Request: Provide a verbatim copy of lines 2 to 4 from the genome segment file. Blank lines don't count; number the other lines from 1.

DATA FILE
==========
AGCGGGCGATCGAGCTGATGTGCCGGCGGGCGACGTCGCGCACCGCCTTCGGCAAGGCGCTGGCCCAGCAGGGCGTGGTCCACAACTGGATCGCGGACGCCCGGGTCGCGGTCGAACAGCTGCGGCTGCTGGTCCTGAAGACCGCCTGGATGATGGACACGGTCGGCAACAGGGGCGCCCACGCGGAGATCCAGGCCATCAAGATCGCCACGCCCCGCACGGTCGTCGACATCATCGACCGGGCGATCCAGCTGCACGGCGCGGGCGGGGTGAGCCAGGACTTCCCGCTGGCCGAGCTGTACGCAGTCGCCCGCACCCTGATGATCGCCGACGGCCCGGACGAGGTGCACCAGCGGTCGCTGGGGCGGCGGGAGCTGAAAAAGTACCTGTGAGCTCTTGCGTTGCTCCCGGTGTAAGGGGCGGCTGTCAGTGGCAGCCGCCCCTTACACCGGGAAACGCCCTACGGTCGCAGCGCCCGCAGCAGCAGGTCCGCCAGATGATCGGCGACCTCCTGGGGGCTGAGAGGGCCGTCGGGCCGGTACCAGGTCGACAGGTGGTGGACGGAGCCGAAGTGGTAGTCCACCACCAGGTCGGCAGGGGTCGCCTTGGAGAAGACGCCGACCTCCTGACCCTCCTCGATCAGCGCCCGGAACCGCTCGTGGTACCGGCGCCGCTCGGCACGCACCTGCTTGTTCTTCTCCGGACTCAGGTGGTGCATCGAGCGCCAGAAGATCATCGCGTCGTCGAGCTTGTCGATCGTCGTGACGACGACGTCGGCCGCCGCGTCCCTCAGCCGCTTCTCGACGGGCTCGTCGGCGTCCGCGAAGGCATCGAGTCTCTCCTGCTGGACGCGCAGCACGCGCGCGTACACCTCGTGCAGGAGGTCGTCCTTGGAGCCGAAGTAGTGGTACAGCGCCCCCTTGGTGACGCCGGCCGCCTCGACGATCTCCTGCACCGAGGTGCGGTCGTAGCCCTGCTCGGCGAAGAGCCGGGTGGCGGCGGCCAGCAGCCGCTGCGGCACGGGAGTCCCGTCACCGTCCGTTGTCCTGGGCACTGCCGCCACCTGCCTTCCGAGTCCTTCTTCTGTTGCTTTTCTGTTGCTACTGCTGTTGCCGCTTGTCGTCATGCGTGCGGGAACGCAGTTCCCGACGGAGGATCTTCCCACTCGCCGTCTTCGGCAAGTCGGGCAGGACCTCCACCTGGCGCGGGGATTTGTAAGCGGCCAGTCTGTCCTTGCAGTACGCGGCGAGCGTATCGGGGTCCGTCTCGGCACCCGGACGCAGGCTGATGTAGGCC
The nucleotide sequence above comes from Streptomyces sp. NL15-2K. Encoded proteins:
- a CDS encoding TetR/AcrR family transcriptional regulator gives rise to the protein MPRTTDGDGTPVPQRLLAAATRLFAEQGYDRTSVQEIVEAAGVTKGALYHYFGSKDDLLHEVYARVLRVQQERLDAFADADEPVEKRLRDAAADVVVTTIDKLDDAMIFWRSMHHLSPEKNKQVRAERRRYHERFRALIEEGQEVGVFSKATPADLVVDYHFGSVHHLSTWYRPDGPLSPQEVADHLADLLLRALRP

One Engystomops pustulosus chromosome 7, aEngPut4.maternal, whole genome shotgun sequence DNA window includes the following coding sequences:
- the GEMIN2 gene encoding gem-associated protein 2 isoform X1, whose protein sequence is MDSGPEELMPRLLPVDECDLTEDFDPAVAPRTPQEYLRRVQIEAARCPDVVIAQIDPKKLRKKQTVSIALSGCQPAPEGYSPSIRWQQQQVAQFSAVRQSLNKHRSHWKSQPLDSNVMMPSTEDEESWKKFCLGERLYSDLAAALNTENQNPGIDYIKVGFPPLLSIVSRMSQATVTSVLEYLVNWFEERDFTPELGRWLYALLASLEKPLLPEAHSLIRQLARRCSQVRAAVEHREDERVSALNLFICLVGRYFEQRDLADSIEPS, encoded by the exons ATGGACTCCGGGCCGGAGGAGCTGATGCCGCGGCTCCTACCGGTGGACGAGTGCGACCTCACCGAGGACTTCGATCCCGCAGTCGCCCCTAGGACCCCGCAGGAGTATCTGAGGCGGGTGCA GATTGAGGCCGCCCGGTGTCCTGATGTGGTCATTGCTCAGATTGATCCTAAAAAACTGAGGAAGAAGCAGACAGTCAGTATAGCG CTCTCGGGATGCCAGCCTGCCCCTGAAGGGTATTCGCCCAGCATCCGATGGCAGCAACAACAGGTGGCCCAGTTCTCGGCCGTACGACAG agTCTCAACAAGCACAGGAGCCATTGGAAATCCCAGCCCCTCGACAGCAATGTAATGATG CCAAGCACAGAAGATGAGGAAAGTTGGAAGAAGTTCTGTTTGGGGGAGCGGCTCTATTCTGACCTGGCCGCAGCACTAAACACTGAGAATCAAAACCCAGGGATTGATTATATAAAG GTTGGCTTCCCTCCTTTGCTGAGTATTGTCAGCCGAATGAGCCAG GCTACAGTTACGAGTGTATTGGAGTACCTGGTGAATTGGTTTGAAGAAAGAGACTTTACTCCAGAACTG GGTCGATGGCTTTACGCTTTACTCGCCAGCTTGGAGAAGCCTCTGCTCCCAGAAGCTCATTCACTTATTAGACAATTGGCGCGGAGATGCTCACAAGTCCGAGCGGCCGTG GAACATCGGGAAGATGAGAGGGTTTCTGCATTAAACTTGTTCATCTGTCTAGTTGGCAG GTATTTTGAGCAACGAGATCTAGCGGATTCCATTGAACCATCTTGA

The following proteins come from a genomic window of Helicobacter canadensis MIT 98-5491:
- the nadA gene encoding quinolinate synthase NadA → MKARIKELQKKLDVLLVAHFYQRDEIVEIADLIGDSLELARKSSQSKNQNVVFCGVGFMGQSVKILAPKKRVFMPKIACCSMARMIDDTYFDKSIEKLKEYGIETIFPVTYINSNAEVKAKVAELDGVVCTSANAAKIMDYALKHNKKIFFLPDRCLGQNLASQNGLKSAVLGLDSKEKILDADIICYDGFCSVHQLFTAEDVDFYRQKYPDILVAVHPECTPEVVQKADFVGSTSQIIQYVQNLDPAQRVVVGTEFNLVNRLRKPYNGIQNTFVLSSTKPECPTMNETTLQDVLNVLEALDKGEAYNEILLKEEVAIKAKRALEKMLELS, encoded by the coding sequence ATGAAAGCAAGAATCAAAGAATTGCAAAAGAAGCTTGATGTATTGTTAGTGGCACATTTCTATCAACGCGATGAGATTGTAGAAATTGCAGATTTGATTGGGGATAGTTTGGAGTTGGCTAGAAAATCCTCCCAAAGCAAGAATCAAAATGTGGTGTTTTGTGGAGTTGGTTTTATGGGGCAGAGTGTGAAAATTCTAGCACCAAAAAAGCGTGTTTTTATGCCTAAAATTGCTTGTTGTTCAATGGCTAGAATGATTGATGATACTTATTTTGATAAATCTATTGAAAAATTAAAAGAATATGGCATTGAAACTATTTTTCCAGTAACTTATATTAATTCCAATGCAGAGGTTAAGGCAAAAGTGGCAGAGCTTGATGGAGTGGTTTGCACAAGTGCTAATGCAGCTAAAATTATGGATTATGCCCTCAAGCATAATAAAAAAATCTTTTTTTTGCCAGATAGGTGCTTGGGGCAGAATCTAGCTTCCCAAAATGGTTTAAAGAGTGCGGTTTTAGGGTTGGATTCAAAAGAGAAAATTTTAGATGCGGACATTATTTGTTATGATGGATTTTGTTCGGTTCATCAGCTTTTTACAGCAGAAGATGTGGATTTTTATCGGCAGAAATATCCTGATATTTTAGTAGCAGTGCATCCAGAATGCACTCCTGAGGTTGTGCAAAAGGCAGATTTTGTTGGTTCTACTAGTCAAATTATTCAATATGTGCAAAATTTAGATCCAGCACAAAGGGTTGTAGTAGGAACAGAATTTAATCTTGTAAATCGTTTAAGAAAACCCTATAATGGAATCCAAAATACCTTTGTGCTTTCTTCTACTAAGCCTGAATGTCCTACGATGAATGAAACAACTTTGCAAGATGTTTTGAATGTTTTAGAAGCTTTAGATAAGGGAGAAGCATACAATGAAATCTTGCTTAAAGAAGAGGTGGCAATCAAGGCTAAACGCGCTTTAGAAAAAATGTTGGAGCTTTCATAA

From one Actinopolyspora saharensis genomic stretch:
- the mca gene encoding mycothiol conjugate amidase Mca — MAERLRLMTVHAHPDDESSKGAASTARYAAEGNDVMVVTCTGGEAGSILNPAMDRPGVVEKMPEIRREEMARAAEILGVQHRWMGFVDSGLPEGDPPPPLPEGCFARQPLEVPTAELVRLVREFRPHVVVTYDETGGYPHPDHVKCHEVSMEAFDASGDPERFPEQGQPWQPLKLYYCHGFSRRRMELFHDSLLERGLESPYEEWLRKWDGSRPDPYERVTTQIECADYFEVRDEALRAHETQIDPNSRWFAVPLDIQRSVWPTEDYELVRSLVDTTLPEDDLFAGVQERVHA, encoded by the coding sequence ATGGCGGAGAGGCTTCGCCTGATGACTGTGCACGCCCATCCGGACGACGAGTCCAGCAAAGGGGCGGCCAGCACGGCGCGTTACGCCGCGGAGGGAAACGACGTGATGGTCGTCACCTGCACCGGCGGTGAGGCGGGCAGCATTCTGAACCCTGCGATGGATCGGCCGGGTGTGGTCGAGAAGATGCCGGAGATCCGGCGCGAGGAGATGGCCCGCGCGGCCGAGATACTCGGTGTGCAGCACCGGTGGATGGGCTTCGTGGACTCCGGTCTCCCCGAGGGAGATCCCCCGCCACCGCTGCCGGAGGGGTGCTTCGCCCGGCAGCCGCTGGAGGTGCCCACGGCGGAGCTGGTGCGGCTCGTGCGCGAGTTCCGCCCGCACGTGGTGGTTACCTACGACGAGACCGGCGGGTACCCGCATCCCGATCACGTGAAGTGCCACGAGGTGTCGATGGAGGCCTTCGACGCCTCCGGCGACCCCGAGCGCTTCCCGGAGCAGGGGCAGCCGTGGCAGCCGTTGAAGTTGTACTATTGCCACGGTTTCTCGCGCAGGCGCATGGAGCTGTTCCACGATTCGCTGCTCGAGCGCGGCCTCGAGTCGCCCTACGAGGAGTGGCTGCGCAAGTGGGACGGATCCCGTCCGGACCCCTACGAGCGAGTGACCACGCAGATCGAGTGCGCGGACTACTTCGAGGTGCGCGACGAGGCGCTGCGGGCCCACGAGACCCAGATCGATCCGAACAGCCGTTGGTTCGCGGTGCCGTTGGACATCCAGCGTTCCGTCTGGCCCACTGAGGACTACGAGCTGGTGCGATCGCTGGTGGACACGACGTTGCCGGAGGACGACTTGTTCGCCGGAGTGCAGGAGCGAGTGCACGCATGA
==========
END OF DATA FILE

The nucleotide sequence above comes from Streptomyces sp. NL15-2K. Encoded proteins:
- a CDS encoding TetR/AcrR family transcriptional regulator gives rise to the protein MPRTTDGDGTPVPQRLLAAATRLFAEQGYDRTSVQEIVEAAGVTKGALYHYFGSKDDLLHEVYARVLRVQQERLDAFADADEPVEKRLRDAAADVVVTTIDKLDDAMIFWRSMHHLSPEKNKQVRAERRRYHERFRALIEEGQEVGVFSKATPADLVVDYHFGSVHHLSTWYRPDGPLSPQEVADHLADLLLRALRP

One Engystomops pustulosus chromosome 7, aEngPut4.maternal, whole genome shotgun sequence DNA window includes the following coding sequences: